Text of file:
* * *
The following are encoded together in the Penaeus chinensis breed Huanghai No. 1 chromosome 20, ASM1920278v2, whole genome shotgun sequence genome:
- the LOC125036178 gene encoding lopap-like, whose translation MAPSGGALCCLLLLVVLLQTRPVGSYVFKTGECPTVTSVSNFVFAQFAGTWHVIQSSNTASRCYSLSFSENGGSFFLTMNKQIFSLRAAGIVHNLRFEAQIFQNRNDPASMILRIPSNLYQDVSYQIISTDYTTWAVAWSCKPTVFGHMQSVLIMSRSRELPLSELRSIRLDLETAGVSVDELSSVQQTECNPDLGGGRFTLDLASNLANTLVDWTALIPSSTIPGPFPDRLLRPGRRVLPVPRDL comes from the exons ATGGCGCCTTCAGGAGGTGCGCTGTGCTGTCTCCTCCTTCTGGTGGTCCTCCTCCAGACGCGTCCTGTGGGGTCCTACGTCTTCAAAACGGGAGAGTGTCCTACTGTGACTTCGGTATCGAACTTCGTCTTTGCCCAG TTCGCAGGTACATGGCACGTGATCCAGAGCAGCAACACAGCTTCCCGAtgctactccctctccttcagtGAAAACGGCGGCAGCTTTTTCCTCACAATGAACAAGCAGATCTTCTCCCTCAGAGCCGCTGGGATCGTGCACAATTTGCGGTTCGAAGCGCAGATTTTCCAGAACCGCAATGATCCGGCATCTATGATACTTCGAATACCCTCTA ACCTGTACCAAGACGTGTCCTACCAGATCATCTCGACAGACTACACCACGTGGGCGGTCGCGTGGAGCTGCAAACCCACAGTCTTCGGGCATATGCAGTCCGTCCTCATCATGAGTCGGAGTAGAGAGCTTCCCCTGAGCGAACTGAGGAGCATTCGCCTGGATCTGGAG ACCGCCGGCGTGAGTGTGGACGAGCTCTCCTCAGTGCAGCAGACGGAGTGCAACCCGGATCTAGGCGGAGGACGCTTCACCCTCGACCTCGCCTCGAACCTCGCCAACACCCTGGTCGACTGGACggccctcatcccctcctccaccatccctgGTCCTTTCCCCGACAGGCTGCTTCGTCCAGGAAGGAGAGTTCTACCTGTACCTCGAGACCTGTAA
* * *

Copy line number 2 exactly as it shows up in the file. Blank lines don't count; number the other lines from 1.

- the LOC125036178 gene encoding lopap-like, whose translation MAPSGGALCCLLLLVVLLQTRPVGSYVFKTGECPTVTSVSNFVFAQFAGTWHVIQSSNTASRCYSLSFSENGGSFFLTMNKQIFSLRAAGIVHNLRFEAQIFQNRNDPASMILRIPSNLYQDVSYQIISTDYTTWAVAWSCKPTVFGHMQSVLIMSRSRELPLSELRSIRLDLETAGVSVDELSSVQQTECNPDLGGGRFTLDLASNLANTLVDWTALIPSSTIPGPFPDRLLRPGRRVLPVPRDL comes from the exons ATGGCGCCTTCAGGAGGTGCGCTGTGCTGTCTCCTCCTTCTGGTGGTCCTCCTCCAGACGCGTCCTGTGGGGTCCTACGTCTTCAAAACGGGAGAGTGTCCTACTGTGACTTCGGTATCGAACTTCGTCTTTGCCCAG TTCGCAGGTACATGGCACGTGATCCAGAGCAGCAACACAGCTTCCCGAtgctactccctctccttcagtGAAAACGGCGGCAGCTTTTTCCTCACAATGAACAAGCAGATCTTCTCCCTCAGAGCCGCTGGGATCGTGCACAATTTGCGGTTCGAAGCGCAGATTTTCCAGAACCGCAATGATCCGGCATCTATGATACTTCGAATACCCTCTA ACCTGTACCAAGACGTGTCCTACCAGATCATCTCGACAGACTACACCACGTGGGCGGTCGCGTGGAGCTGCAAACCCACAGTCTTCGGGCATATGCAGTCCGTCCTCATCATGAGTCGGAGTAGAGAGCTTCCCCTGAGCGAACTGAGGAGCATTCGCCTGGATCTGGAG ACCGCCGGCGTGAGTGTGGACGAGCTCTCCTCAGTGCAGCAGACGGAGTGCAACCCGGATCTAGGCGGAGGACGCTTCACCCTCGACCTCGCCTCGAACCTCGCCAACACCCTGGTCGACTGGACggccctcatcccctcctccaccatccctgGTCCTTTCCCCGACAGGCTGCTTCGTCCAGGAAGGAGAGTTCTACCTGTACCTCGAGACCTGTAA